Only in Alaska: U.S. Coast Guard Rescues Bear Attack Victim
The U.S. Coast Guard is used to handling unusual search and rescue requests in Alaska, including extreme storms, vast distances and - occasionally - bear attacks. On Friday, an aircrew out of Coast Guard Air Station Kodiak rescued the survivor of a bear attack near Nome, a small port near the Bering Strait.
While flying from Kotzebue to Nome, the aircrew observed an SOS sign on top of a shack at a tiny mining camp. They circled back over the camp and spotted a man waving his hands in the air, an internationally-recognized sign of distress.
The aircrew landed and made contact with the man, who said that he needed medical care after an attack by a bear a few days earlier. He reported that the bear had returned to his camp and harassed him every night for a week straight. His friends had reported him overdue after he had failed to return to Nome when expected.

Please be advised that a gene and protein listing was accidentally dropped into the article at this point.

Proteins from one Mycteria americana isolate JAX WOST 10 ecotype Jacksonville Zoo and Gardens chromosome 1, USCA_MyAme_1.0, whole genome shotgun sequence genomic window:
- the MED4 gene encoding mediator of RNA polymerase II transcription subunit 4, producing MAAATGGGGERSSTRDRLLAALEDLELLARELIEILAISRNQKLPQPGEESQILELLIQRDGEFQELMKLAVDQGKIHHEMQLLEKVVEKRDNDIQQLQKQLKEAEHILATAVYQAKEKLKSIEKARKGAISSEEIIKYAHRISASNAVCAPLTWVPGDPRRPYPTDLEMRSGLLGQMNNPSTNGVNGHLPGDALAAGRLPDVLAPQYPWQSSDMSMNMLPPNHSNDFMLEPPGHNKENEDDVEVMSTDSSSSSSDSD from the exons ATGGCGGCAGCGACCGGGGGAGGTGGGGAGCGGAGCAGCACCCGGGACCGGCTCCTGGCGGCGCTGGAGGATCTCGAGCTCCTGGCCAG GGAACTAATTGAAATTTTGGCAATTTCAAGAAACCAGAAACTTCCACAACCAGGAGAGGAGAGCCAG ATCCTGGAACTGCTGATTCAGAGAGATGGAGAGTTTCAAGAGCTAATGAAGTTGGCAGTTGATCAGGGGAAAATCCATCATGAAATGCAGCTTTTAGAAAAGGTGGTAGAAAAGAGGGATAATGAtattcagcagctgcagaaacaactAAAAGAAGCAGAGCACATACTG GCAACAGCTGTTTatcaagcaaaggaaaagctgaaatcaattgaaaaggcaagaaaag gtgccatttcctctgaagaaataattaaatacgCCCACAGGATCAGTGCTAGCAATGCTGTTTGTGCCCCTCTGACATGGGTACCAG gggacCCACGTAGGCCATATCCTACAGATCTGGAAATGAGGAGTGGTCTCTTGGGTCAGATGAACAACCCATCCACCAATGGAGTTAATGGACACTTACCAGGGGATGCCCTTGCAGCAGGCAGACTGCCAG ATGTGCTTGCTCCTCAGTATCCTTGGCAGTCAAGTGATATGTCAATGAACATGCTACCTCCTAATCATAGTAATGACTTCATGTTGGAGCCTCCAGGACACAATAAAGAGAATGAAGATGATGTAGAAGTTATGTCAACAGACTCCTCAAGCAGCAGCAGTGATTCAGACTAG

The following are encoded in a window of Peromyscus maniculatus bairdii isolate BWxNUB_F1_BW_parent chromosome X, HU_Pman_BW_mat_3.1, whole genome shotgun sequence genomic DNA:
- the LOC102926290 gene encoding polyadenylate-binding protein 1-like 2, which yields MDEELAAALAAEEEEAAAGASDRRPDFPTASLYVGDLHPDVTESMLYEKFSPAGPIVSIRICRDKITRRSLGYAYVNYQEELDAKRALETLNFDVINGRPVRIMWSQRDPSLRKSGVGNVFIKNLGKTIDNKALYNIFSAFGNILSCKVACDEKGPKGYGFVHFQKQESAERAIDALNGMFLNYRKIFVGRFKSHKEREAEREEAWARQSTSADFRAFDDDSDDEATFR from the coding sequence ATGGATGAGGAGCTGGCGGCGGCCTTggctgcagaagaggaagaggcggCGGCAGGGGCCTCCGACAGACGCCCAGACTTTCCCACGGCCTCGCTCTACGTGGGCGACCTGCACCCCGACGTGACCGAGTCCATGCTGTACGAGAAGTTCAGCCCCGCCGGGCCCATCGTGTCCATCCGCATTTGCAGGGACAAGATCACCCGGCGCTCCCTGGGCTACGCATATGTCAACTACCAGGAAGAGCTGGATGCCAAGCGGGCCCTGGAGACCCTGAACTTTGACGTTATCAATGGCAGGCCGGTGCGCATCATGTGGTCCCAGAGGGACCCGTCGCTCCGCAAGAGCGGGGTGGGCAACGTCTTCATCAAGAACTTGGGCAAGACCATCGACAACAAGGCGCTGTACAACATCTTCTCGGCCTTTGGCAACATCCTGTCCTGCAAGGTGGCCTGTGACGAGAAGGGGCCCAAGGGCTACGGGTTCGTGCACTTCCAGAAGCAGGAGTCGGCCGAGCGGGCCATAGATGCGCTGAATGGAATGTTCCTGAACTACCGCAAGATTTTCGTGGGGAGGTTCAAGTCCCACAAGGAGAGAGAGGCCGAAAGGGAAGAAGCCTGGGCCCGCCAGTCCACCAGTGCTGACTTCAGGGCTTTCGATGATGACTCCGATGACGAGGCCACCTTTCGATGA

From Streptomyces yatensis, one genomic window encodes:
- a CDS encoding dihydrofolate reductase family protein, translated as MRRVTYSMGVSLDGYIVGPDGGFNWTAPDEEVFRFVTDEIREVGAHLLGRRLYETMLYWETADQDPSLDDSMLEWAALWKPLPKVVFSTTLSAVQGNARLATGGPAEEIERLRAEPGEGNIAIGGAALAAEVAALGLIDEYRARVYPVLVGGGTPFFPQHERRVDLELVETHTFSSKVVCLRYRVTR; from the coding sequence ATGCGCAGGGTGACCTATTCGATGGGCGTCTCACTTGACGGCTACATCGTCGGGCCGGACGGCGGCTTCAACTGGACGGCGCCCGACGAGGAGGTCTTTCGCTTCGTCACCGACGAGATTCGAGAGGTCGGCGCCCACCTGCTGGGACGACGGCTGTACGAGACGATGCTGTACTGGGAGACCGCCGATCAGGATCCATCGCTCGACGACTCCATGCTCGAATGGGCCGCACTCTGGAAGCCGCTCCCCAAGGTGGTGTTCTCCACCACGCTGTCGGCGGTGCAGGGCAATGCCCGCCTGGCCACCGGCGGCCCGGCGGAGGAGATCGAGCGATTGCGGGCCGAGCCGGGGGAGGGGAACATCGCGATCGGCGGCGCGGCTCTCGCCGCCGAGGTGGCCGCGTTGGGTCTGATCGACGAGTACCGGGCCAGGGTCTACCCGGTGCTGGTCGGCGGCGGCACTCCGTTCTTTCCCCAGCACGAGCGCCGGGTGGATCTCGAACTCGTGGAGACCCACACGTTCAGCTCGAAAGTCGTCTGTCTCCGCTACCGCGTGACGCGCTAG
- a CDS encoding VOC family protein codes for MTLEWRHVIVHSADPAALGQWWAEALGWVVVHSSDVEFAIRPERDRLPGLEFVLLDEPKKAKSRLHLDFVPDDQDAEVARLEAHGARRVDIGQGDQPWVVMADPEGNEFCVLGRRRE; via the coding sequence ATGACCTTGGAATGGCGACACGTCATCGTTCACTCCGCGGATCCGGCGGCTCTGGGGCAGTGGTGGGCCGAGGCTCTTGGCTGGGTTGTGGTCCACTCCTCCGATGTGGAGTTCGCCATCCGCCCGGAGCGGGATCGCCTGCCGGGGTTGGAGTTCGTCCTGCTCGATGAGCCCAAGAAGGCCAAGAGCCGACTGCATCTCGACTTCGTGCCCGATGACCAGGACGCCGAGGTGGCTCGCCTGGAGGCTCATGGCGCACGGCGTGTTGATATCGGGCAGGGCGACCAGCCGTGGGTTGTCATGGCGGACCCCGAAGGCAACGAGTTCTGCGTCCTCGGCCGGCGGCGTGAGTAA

The aircrew gave him an initial medical assessment and found that he appeared to have bruising on his torso, along with a leg injury. They took him on board and transported him to awaiting emergency medical services personnel in Nome.
The Coast Guard's last well-publicized bear attack rescue occurred in 2014, when a hunter carrying a deer was attacked by a bear sow and two cubs on Sally Island, a small islet in a bay on Kodiak's jagged north shore. He sustained a severe leg injury, and his partner called for help. A Coast Guard aircrew airlifted the victim off the island and brought him to Kodiak Island Medical Center for treatment.